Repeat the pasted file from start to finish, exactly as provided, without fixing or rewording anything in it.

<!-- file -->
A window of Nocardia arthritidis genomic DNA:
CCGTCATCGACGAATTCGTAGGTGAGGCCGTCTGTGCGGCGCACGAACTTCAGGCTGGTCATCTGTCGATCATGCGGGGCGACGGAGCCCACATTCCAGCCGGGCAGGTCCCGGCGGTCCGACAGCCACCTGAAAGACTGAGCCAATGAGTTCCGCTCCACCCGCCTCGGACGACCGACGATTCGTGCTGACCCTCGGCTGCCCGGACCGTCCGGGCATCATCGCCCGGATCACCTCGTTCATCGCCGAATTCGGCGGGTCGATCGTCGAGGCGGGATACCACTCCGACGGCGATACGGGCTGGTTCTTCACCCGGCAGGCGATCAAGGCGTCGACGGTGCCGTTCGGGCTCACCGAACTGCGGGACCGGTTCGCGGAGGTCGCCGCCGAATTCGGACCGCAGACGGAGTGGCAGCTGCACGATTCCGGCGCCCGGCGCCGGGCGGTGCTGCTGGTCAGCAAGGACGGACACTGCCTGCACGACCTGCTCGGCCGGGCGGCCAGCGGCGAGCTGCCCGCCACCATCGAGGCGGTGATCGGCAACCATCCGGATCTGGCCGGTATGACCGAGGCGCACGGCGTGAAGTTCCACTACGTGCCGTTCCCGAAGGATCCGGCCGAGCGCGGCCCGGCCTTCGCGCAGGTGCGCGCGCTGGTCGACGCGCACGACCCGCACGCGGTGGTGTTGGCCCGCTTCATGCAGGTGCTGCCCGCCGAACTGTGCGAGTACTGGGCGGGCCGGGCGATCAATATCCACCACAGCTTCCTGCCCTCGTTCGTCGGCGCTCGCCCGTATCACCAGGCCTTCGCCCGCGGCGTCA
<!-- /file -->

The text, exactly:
A window of Nocardia arthritidis genomic DNA:
CCGTCATCGACGAATTCGTAGGTGAGGCCGTCTGTGCGGCGCACGAACTTCAGGCTGGTCATCTGTCGATCATGCGGGGCGACGGAGCCCACATTCCAGCCGGGCAGGTCCCGGCGGTCCGACAGCCACCTGAAAGACTGAGCCAATGAGTTCCGCTCCACCCGCCTCGGACGACCGACGATTCGTGCTGACCCTCGGCTGCCCGGACCGTCCGGGCATCATCGCCCGGATCACCTCGTTCATCGCCGAATTCGGCGGGTCGATCGTCGAGGCGGGATACCACTCCGACGGCGATACGGGCTGGTTCTTCACCCGGCAGGCGATCAAGGCGTCGACGGTGCCGTTCGGGCTCACCGAACTGCGGGACCGGTTCGCGGAGGTCGCCGCCGAATTCGGACCGCAGACGGAGTGGCAGCTGCACGATTCCGGCGCCCGGCGCCGGGCGGTGCTGCTGGTCAGCAAGGACGGACACTGCCTGCACGACCTGCTCGGCCGGGCGGCCAGCGGCGAGCTGCCCGCCACCATCGAGGCGGTGATCGGCAACCATCCGGATCTGGCCGGTATGACCGAGGCGCACGGCGTGAAGTTCCACTACGTGCCGTTCCCGAAGGATCCGGCCGAGCGCGGCCCGGCCTTCGCGCAGGTGCGCGCGCTGGTCGACGCGCACGACCCGCACGCGGTGGTGTTGGCCCGCTTCATGCAGGTGCTGCCCGCCGAACTGTGCGAGTACTGGGCGGGCCGGGCGATCAATATCCACCACAGCTTCCTGCCCTCGTTCGTCGGCGCTCGCCCGTATCACCAGGCCTTCGCCCGCGGCGTCA